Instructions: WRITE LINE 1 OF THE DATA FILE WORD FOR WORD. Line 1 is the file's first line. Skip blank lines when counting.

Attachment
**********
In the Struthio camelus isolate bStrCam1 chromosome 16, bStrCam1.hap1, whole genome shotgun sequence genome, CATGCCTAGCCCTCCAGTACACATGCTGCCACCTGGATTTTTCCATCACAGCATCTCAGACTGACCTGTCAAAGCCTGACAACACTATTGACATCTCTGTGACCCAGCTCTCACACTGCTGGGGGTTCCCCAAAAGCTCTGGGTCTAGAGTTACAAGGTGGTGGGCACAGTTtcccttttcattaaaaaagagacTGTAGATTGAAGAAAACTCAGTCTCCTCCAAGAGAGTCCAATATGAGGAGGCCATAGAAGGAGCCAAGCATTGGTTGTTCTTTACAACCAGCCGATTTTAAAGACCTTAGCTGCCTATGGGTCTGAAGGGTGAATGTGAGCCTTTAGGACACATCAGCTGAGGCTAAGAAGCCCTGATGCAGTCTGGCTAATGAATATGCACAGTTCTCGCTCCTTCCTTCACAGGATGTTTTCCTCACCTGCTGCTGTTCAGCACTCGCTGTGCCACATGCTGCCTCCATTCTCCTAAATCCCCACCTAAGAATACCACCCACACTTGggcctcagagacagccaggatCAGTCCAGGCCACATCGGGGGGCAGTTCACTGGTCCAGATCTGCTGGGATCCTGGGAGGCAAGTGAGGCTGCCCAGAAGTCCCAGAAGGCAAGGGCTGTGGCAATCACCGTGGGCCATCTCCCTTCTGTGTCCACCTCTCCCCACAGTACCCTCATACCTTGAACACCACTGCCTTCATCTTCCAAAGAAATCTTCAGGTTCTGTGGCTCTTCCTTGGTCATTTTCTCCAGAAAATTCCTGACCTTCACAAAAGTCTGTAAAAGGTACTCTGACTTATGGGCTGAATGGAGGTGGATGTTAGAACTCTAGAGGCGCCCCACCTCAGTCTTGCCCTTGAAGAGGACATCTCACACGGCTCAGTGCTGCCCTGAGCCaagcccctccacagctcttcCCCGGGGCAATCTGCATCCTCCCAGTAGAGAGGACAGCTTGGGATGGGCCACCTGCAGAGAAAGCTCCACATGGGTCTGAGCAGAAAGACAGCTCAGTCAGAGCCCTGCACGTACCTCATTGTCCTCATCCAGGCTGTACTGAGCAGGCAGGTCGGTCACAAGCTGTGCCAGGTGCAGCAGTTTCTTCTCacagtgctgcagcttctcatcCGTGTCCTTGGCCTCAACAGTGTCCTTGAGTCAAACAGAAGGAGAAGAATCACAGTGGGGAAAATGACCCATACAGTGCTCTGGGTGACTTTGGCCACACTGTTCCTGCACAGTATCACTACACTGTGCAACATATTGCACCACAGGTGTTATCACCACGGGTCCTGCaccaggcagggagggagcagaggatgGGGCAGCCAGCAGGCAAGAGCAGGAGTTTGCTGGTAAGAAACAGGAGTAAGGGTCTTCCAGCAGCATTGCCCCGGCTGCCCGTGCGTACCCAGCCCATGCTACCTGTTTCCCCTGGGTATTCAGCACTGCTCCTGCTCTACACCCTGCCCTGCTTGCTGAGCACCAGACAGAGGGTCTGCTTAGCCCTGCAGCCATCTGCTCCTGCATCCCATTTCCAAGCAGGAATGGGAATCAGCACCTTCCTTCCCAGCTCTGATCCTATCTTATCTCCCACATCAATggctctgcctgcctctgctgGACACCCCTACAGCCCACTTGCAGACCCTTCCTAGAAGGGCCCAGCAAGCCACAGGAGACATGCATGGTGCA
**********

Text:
In the Struthio camelus isolate bStrCam1 chromosome 16, bStrCam1.hap1, whole genome shotgun sequence genome, CATGCCTAGCCCTCCAGTACACATGCTGCCACCTGGATTTTTCCATCACAGCATCTCAGACTGACCTGTCAAAGCCTGACAACACTATTGACATCTCTGTGACCCAGCTCTCACACTGCTGGGGGTTCCCCAAAAGCTCTGGGTCTAGAGTTACAAGGTGGTGGGCACAGTTtcccttttcattaaaaaagagacTGTAGATTGAAGAAAACTCAGTCTCCTCCAAGAGAGTCCAATATGAGGAGGCCATAGAAGGAGCCAAGCATTGGTTGTTCTTTACAACCAGCCGATTTTAAAGACCTTAGCTGCCTATGGGTCTGAAGGGTGAATGTGAGCCTTTAGGACACATCAGCTGAGGCTAAGAAGCCCTGATGCAGTCTGGCTAATGAATATGCACAGTTCTCGCTCCTTCCTTCACAGGATGTTTTCCTCACCTGCTGCTGTTCAGCACTCGCTGTGCCACATGCTGCCTCCATTCTCCTAAATCCCCACCTAAGAATACCACCCACACTTGggcctcagagacagccaggatCAGTCCAGGCCACATCGGGGGGCAGTTCACTGGTCCAGATCTGCTGGGATCCTGGGAGGCAAGTGAGGCTGCCCAGAAGTCCCAGAAGGCAAGGGCTGTGGCAATCACCGTGGGCCATCTCCCTTCTGTGTCCACCTCTCCCCACAGTACCCTCATACCTTGAACACCACTGCCTTCATCTTCCAAAGAAATCTTCAGGTTCTGTGGCTCTTCCTTGGTCATTTTCTCCAGAAAATTCCTGACCTTCACAAAAGTCTGTAAAAGGTACTCTGACTTATGGGCTGAATGGAGGTGGATGTTAGAACTCTAGAGGCGCCCCACCTCAGTCTTGCCCTTGAAGAGGACATCTCACACGGCTCAGTGCTGCCCTGAGCCaagcccctccacagctcttcCCCGGGGCAATCTGCATCCTCCCAGTAGAGAGGACAGCTTGGGATGGGCCACCTGCAGAGAAAGCTCCACATGGGTCTGAGCAGAAAGACAGCTCAGTCAGAGCCCTGCACGTACCTCATTGTCCTCATCCAGGCTGTACTGAGCAGGCAGGTCGGTCACAAGCTGTGCCAGGTGCAGCAGTTTCTTCTCacagtgctgcagcttctcatcCGTGTCCTTGGCCTCAACAGTGTCCTTGAGTCAAACAGAAGGAGAAGAATCACAGTGGGGAAAATGACCCATACAGTGCTCTGGGTGACTTTGGCCACACTGTTCCTGCACAGTATCACTACACTGTGCAACATATTGCACCACAGGTGTTATCACCACGGGTCCTGCaccaggcagggagggagcagaggatgGGGCAGCCAGCAGGCAAGAGCAGGAGTTTGCTGGTAAGAAACAGGAGTAAGGGTCTTCCAGCAGCATTGCCCCGGCTGCCCGTGCGTACCCAGCCCATGCTACCTGTTTCCCCTGGGTATTCAGCACTGCTCCTGCTCTACACCCTGCCCTGCTTGCTGAGCACCAGACAGAGGGTCTGCTTAGCCCTGCAGCCATCTGCTCCTGCATCCCATTTCCAAGCAGGAATGGGAATCAGCACCTTCCTTCCCAGCTCTGATCCTATCTTATCTCCCACATCAATggctctgcctgcctctgctgGACACCCCTACAGCCCACTTGCAGACCCTTCCTAGAAGGGCCCAGCAAGCCACAGGAGACATGCATGGTGCA